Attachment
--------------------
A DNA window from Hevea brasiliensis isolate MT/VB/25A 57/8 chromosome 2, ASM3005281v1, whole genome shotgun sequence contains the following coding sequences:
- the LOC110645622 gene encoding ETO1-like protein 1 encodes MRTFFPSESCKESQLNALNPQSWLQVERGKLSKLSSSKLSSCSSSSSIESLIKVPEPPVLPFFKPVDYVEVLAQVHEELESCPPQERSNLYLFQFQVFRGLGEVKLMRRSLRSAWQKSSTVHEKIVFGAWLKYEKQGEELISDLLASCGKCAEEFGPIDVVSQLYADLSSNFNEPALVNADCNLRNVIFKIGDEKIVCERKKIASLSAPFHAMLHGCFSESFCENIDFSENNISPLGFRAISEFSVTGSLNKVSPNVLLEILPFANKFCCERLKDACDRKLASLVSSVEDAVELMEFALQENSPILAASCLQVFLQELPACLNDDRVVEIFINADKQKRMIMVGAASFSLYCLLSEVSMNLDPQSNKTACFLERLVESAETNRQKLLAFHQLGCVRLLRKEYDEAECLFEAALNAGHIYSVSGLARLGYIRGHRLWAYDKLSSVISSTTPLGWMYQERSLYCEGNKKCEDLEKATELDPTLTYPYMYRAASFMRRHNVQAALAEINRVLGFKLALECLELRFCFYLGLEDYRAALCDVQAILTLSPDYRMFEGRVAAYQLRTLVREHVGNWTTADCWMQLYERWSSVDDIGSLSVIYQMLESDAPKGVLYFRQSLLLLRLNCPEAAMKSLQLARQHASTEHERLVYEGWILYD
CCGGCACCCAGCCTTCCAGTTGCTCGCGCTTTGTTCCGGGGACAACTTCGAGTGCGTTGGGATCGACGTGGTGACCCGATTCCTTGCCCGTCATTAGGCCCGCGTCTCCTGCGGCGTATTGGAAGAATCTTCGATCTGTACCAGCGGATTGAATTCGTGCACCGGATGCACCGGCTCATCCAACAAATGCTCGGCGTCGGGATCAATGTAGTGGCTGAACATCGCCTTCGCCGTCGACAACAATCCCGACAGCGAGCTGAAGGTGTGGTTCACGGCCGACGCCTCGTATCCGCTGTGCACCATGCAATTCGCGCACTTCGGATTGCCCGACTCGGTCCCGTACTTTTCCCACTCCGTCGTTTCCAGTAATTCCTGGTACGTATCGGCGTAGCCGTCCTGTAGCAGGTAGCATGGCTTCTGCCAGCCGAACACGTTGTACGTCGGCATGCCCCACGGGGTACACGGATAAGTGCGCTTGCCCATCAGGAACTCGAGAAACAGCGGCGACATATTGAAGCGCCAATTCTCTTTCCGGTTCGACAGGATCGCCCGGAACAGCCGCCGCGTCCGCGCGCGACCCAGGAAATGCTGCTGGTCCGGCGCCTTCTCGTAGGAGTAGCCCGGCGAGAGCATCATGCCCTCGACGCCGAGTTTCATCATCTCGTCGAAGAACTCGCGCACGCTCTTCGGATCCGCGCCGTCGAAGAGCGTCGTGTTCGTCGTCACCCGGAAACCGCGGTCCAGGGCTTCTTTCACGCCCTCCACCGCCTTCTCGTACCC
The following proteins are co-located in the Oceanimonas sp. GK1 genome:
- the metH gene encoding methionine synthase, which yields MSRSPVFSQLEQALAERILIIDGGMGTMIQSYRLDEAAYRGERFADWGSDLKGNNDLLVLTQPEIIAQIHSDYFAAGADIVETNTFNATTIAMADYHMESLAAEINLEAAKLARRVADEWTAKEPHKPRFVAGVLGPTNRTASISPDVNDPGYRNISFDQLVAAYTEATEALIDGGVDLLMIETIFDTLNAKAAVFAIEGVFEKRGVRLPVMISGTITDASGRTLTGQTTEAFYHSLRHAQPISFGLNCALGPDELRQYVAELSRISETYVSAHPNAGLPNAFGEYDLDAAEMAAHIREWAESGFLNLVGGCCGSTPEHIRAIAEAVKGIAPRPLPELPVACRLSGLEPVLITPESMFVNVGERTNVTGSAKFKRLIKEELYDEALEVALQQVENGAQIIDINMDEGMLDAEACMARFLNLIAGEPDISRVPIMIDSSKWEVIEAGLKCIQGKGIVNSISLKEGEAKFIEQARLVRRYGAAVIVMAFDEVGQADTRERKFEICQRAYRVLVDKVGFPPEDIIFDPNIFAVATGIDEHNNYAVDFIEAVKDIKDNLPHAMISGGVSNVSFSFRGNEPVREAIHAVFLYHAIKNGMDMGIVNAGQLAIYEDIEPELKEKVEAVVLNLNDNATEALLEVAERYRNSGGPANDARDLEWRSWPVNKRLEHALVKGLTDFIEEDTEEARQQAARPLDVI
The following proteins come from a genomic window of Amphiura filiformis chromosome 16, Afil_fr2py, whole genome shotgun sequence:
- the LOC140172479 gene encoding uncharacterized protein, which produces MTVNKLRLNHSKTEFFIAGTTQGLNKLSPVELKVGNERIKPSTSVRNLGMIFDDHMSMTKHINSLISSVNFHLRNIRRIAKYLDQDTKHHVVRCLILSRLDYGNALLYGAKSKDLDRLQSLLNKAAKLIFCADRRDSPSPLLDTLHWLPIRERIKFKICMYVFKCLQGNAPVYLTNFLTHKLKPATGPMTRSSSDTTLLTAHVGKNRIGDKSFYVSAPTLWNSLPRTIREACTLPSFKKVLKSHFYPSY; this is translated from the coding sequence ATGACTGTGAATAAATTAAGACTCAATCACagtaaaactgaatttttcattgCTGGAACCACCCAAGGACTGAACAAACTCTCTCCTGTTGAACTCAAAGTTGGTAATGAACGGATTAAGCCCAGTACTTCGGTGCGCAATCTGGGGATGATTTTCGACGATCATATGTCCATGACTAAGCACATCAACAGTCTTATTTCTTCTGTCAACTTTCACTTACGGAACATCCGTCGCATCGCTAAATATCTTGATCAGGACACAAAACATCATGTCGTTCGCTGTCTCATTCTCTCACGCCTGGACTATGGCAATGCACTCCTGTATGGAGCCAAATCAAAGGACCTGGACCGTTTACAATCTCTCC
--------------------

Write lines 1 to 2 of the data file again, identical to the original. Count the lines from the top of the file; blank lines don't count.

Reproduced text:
A DNA window from Hevea brasiliensis isolate MT/VB/25A 57/8 chromosome 2, ASM3005281v1, whole genome shotgun sequence contains the following coding sequences:
- the LOC110645622 gene encoding ETO1-like protein 1 encodes MRTFFPSESCKESQLNALNPQSWLQVERGKLSKLSSSKLSSCSSSSSIESLIKVPEPPVLPFFKPVDYVEVLAQVHEELESCPPQERSNLYLFQFQVFRGLGEVKLMRRSLRSAWQKSSTVHEKIVFGAWLKYEKQGEELISDLLASCGKCAEEFGPIDVVSQLYADLSSNFNEPALVNADCNLRNVIFKIGDEKIVCERKKIASLSAPFHAMLHGCFSESFCENIDFSENNISPLGFRAISEFSVTGSLNKVSPNVLLEILPFANKFCCERLKDACDRKLASLVSSVEDAVELMEFALQENSPILAASCLQVFLQELPACLNDDRVVEIFINADKQKRMIMVGAASFSLYCLLSEVSMNLDPQSNKTACFLERLVESAETNRQKLLAFHQLGCVRLLRKEYDEAECLFEAALNAGHIYSVSGLARLGYIRGHRLWAYDKLSSVISSTTPLGWMYQERSLYCEGNKKCEDLEKATELDPTLTYPYMYRAASFMRRHNVQAALAEINRVLGFKLALECLELRFCFYLGLEDYRAALCDVQAILTLSPDYRMFEGRVAAYQLRTLVREHVGNWTTADCWMQLYERWSSVDDIGSLSVIYQMLESDAPKGVLYFRQSLLLLRLNCPEAAMKSLQLARQHASTEHERLVYEGWILYD